The famous roadblocks of the landless MST movement in Brazil, where people blocked off roads across the country to shut down commerce, swept across Argentina. The popular slogan was “Oh, que se vayan todos!” (“They all must go!”, referring to the nation’s “democratically” elected politicians.) A sudden burst of anger brought down five Presidents in a matter of two weeks.
The process of “horizontalidad” became the main philosophy of the uprising. In the assemblies and collectives, people worked together for their common well being, equal in power at least in structure, often with consensus instead of voting. Several people interviewed in the book commented that while having a boss or simply voting for decision making might be easier, you disempower people when you go the easy route. There are several great lines about how the walk is just as important as the talk, and how bullshit speeches and posturing don’t take a group of people very far.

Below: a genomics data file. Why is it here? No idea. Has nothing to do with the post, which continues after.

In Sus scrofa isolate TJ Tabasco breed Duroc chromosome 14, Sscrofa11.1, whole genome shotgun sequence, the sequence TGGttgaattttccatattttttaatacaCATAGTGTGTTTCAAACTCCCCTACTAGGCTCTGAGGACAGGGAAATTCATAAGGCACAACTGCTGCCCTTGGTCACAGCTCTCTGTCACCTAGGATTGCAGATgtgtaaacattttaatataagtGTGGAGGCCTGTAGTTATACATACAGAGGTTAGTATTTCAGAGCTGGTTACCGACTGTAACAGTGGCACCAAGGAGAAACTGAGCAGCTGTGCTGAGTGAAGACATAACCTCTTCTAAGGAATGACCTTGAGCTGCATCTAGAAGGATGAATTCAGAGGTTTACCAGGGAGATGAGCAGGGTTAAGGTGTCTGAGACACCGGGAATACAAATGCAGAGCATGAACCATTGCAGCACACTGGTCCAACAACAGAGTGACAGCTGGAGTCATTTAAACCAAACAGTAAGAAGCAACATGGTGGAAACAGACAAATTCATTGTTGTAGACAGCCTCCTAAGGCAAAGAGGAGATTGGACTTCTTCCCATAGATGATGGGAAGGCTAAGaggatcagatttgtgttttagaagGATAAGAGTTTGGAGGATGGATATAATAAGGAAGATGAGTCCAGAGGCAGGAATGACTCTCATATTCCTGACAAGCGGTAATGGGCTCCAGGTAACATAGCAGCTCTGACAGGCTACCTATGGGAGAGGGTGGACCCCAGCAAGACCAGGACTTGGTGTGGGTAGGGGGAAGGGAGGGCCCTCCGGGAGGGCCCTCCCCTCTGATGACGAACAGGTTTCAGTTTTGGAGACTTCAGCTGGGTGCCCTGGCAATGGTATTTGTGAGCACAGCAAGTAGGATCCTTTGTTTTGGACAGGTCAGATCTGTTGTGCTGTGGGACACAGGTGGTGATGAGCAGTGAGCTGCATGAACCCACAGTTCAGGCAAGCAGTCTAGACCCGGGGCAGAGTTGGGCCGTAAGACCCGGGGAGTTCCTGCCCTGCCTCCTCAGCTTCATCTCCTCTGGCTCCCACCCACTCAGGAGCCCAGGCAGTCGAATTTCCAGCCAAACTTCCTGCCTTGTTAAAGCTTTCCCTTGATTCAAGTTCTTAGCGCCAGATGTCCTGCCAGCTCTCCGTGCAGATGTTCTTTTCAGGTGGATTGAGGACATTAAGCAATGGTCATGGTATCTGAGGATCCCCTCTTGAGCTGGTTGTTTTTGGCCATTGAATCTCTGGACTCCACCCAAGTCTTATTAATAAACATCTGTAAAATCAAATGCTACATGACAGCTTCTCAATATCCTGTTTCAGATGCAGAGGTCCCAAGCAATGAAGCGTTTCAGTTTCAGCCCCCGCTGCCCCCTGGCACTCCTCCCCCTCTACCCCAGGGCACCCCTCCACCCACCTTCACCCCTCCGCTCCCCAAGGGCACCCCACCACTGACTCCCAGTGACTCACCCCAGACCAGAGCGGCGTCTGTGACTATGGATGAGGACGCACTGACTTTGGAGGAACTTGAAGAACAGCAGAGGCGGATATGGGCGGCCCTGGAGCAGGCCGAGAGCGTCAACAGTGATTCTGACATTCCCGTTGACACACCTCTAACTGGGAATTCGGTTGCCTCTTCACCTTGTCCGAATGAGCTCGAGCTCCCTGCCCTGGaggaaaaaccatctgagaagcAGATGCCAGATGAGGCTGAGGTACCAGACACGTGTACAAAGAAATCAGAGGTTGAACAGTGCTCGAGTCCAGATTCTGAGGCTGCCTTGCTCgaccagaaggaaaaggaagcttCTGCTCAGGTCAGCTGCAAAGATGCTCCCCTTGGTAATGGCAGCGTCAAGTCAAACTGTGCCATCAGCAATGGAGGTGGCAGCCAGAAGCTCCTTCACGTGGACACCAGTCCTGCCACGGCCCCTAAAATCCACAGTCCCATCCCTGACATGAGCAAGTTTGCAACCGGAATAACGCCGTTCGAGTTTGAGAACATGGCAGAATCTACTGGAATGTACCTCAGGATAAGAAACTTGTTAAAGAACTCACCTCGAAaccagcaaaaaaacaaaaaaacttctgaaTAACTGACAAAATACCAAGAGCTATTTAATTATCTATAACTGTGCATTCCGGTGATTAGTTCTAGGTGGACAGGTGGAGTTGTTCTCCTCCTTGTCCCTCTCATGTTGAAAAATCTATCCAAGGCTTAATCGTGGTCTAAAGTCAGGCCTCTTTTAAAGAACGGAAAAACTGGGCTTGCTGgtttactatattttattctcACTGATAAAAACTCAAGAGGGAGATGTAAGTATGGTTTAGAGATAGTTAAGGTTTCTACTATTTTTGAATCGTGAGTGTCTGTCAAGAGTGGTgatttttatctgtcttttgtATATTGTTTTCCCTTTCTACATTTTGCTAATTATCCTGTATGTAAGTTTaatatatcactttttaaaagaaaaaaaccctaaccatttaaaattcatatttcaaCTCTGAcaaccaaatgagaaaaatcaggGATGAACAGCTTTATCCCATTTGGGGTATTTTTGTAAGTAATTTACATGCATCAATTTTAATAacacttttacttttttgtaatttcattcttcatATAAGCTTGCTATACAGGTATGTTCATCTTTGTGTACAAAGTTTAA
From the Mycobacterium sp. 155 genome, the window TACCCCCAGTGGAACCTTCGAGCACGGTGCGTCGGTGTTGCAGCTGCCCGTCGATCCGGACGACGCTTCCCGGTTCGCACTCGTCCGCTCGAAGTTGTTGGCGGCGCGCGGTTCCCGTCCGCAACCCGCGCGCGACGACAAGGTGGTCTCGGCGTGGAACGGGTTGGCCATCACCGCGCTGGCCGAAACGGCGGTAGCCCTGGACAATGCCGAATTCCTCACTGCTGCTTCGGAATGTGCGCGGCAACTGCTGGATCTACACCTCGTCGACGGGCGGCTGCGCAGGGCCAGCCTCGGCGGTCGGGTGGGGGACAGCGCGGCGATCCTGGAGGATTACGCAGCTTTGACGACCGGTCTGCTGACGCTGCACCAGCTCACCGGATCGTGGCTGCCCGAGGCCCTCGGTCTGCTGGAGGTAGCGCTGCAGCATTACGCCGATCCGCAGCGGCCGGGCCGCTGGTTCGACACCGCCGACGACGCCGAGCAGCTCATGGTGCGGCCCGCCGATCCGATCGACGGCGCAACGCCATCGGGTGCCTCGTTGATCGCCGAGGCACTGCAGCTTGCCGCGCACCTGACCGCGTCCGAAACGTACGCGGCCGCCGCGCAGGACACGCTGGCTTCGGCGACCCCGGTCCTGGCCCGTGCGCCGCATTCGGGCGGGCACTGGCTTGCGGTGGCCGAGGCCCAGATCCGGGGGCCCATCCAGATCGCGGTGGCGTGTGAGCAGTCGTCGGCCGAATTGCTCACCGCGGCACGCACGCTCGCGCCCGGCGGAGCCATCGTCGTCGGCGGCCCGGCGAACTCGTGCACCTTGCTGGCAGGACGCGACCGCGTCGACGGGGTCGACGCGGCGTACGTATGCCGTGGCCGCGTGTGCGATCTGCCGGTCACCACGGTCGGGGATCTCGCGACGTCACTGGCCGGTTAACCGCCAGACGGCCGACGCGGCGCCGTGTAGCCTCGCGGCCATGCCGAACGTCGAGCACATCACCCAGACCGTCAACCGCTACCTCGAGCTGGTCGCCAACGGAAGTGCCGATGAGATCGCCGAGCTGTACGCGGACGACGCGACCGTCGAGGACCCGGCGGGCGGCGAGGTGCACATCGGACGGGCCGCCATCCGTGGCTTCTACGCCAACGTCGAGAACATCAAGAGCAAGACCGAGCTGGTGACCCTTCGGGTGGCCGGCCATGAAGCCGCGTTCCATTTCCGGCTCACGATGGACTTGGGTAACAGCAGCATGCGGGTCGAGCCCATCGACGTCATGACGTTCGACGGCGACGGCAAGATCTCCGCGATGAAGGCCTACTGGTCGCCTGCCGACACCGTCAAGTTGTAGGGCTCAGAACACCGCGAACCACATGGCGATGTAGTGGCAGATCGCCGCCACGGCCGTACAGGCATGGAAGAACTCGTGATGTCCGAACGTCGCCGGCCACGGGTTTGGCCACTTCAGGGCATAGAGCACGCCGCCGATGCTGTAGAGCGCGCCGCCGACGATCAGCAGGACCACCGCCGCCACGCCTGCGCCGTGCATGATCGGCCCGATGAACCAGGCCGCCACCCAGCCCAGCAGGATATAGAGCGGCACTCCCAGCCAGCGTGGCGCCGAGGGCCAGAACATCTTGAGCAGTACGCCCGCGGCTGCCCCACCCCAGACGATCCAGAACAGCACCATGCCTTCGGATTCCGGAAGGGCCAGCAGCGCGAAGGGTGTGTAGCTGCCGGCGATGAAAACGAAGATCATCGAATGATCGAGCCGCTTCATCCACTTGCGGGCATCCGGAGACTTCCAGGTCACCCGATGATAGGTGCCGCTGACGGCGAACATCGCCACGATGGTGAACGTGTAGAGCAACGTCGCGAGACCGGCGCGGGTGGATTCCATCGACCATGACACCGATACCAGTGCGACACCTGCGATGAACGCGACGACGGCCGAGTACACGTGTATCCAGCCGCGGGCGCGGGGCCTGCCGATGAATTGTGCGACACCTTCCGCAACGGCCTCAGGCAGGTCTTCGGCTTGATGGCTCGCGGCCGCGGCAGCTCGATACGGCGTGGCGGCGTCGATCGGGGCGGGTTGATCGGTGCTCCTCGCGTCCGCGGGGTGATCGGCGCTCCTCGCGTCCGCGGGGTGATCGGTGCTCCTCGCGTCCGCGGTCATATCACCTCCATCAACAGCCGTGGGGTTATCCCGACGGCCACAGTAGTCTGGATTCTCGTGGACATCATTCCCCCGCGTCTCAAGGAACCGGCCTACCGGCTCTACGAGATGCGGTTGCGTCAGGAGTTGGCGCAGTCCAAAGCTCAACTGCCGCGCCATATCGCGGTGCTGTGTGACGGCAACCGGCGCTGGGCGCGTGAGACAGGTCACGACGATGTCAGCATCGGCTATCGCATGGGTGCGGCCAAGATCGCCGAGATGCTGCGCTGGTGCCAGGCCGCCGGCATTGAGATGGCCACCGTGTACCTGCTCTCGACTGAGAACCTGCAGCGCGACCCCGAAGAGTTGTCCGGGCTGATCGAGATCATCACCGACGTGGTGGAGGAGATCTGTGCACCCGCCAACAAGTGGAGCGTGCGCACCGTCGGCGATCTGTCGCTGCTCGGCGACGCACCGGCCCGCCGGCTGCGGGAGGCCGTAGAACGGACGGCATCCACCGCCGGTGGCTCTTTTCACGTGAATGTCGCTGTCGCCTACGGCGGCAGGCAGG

In an interview in the book, an interviewee described horizontalism: “There isn’t one right way; there isn’t anyone that has the truth and tells us what we have to do. It means seeing each other as equals, or trying to see each other as equals. It also means — and this is something that’s a challenge for the assemblies — learning to listen to one another. The assembly is like a game, it’s really interesting. Someone comes up with an idea and the idea is elaborated upon by someone else, then someone else expands or changes it, and then as you listen, another person improves the idea, or says something totally different. The initial person might say ‘no’ or agree, and this is how we move forward. It’s like the game where a group makes up a story together. One person says ‘the house’ and the next says ‘the house is’ and the next ‘the house is in’ and then ‘the house is in the mountains.’ If someone is in the assembly not listening, but talking, and trying to move forward with something else… Or if that person just makes statements or speeches, which sometimes happens, things really don’t go anywhere.”